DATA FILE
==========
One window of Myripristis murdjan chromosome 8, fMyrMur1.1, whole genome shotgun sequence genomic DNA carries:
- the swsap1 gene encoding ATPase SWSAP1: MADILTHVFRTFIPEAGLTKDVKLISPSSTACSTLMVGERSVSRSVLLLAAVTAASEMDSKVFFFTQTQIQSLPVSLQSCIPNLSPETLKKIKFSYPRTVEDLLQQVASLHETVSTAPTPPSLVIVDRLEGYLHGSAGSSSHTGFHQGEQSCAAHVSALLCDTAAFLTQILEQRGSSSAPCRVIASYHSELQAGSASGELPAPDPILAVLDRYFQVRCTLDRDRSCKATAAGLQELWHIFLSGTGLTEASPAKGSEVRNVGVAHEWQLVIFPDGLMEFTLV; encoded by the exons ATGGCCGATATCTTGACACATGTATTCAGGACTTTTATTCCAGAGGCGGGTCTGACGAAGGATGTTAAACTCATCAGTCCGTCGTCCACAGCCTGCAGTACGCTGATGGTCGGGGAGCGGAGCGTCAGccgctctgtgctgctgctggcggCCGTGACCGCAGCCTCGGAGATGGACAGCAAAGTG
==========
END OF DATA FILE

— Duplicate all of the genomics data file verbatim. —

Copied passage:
One window of Myripristis murdjan chromosome 8, fMyrMur1.1, whole genome shotgun sequence genomic DNA carries:
- the swsap1 gene encoding ATPase SWSAP1: MADILTHVFRTFIPEAGLTKDVKLISPSSTACSTLMVGERSVSRSVLLLAAVTAASEMDSKVFFFTQTQIQSLPVSLQSCIPNLSPETLKKIKFSYPRTVEDLLQQVASLHETVSTAPTPPSLVIVDRLEGYLHGSAGSSSHTGFHQGEQSCAAHVSALLCDTAAFLTQILEQRGSSSAPCRVIASYHSELQAGSASGELPAPDPILAVLDRYFQVRCTLDRDRSCKATAAGLQELWHIFLSGTGLTEASPAKGSEVRNVGVAHEWQLVIFPDGLMEFTLV; encoded by the exons ATGGCCGATATCTTGACACATGTATTCAGGACTTTTATTCCAGAGGCGGGTCTGACGAAGGATGTTAAACTCATCAGTCCGTCGTCCACAGCCTGCAGTACGCTGATGGTCGGGGAGCGGAGCGTCAGccgctctgtgctgctgctggcggCCGTGACCGCAGCCTCGGAGATGGACAGCAAAGTG